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Wednesday, October 26, 2005

Plunging Temperature + High Wind = Poor Birding

Shane & waves

(Photo credit - Rob J)

Shane and I thought that the northwest winds spinning off of the heels of Wilma would create good birding conditions along the shore. Unfortunately the gusts were much stronger than we anticipated. Much of the bird life was hunkered down, out of the wind and out of sight.

We started the morning at the Jones Beach coast guard station then made our way west; to Big Egg Marsh, Ft. Tilden and Floyd Bennett Field.

We were approaching Jones Beach just as the sun was rising. A surreal wall of slowly churning clouds created a soft boundary on the south to east horizon. At the coast guard station a large flock of shorebirds gathered on the leeward side of a small, offshore sand split. It was primarily composed of Dunlins and Black-bellied Plovers but there were also a few Red Knots present.

Passing storm

(Photo credit - Rob J)

A stand of conifers and dense underbrush forms a natural windbreak on the south side of the coast guard facility. It’s usually a good spot to look for passerines but, for some strange reason, a mixed flock of sparrows was feeding on the opposite side, behind the facility fence. Chipping Sparrow, Field Sparrow, Savannah Sparrow, White-throated Sparrow, White-crowned Sparrow and Dark-eyed Junco stayed close to the ground and fed on grass seeds. A Sharp-shinned Hawk followed a low flight path in front of the conifers trying to surprise the vulnerable, smaller birds.

Northern Harrier fighting the wind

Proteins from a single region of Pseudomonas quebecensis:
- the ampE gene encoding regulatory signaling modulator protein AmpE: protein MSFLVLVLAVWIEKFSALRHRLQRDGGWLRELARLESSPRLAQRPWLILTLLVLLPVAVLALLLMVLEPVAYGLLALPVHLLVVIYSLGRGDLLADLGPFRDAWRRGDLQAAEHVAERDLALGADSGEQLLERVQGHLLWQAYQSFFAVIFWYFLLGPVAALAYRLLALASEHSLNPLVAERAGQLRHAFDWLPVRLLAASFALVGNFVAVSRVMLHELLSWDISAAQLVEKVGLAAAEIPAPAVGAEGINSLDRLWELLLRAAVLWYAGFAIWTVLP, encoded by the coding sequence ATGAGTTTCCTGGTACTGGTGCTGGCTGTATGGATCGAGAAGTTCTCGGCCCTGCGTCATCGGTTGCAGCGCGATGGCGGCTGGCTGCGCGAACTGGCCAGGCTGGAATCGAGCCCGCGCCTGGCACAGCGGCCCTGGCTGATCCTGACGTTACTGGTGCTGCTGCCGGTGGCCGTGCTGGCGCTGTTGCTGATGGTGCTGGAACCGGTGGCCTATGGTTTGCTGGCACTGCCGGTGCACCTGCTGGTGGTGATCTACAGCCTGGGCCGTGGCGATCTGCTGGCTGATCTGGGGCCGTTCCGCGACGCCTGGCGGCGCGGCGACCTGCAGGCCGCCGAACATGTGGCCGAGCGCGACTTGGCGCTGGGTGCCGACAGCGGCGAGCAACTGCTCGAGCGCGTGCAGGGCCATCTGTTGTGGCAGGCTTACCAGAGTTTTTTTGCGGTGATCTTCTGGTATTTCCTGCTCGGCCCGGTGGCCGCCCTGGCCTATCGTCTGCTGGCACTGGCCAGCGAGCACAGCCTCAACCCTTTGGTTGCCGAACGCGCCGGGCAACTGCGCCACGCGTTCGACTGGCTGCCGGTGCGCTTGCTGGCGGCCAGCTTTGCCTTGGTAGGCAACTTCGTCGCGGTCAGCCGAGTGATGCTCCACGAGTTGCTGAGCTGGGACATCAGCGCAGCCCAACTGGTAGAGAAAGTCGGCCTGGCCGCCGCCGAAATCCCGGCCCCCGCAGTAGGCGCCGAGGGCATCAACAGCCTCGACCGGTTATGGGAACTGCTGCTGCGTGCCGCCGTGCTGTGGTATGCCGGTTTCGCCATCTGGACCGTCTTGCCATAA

(Photo credit - Rob J)

Merlins seemed to be one of the only species that easily cut through the strong winds in search of food. We saw several during the course of the day including one eating a Yellow-rumped Warbler at the top of a dead conifer.

Yellow-rumped Warblers were the most abundant species of the day until we began seeing swallows. By mid-afternoon we started noticing a steady stream of Tree Swallows moving west along the coast. Probably the oddest sighting of the day occurred while at Ft. Tilden. I heard a few crows making a lot of noise and turned to see them mobbing a Turkey Vulture. The huge, prehistoric looking bird was only about 50 feet above the ground and seemed unperturbed by the relatively tiny crows. Turkey Vultures are commonly seen on migration, just not at Ft. Tilden.

Torpid Common Green Darner (Anax junius)

(Photo credit - Rob J)

Cold temperatures slow down the metabolism of dragonflies and make them easy to examine. In an overgrown area at Ft. Tilden I found a Common Green Darner perched on a small twig. I picked him up from the base of his thorax and he offered little resistance. Shane held him on my glove while I photographed the large insect. There was a brief break in the clouds and the sun began warming the air. The dragonfly quickly thawed then darted off towards an open field.

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Jones Beach; Big Egg Marsh; Ft. Tilden; Floyd Bennett Field, 10/26/2005
Northern Gannet
Double-crested Cormorant
Great Blue Heron
Great Egret
Snowy Egret
Blue-winged Teal
Turkey Vulture
Northern Harrier
Sharp-shinned Hawk
Cooper's Hawk
American Kestrel
Peregrine Falcon
Ring-necked Pheasant
Black-bellied Plover
Semipalmated Plover
Greater Yellowlegs
Red Knot
Laughing Gull
Ring-billed Gull
Great Black-backed Gull
Hairy Woodpecker
Northern Flicker
Eastern Phoebe
Tree Swallow
Black-capped Chickadee
Red-breasted Nuthatch
House Wren
Winter Wren
Ruby-crowned Kinglet
Hermit Thrush
Gray Catbird
Northern Mockingbird
Brown Thrasher
Cedar Waxwing
Yellow-rumped Warbler
Palm Warbler
Common Yellowthroat
Northern Cardinal
Eastern Towhee
Chipping Sparrow
Field Sparrow
Savannah Sparrow
Swamp Sparrow
White-throated Sparrow
White-crowned Sparrow
Dark-eyed Junco
Snow Bunting
Brown-headed Cowbird
Purple Finch
House Finch
American Goldfinch

Other common species seen (or heard):
Canada Goose, Mute Swan, American Black Duck, Mallard, Herring Gull, Rock Pigeon, Mourning Dove, Downy Woodpecker, American Crow, American Robin, European Starling, Song Sparrow, Red-winged Blackbird, House Sparrow

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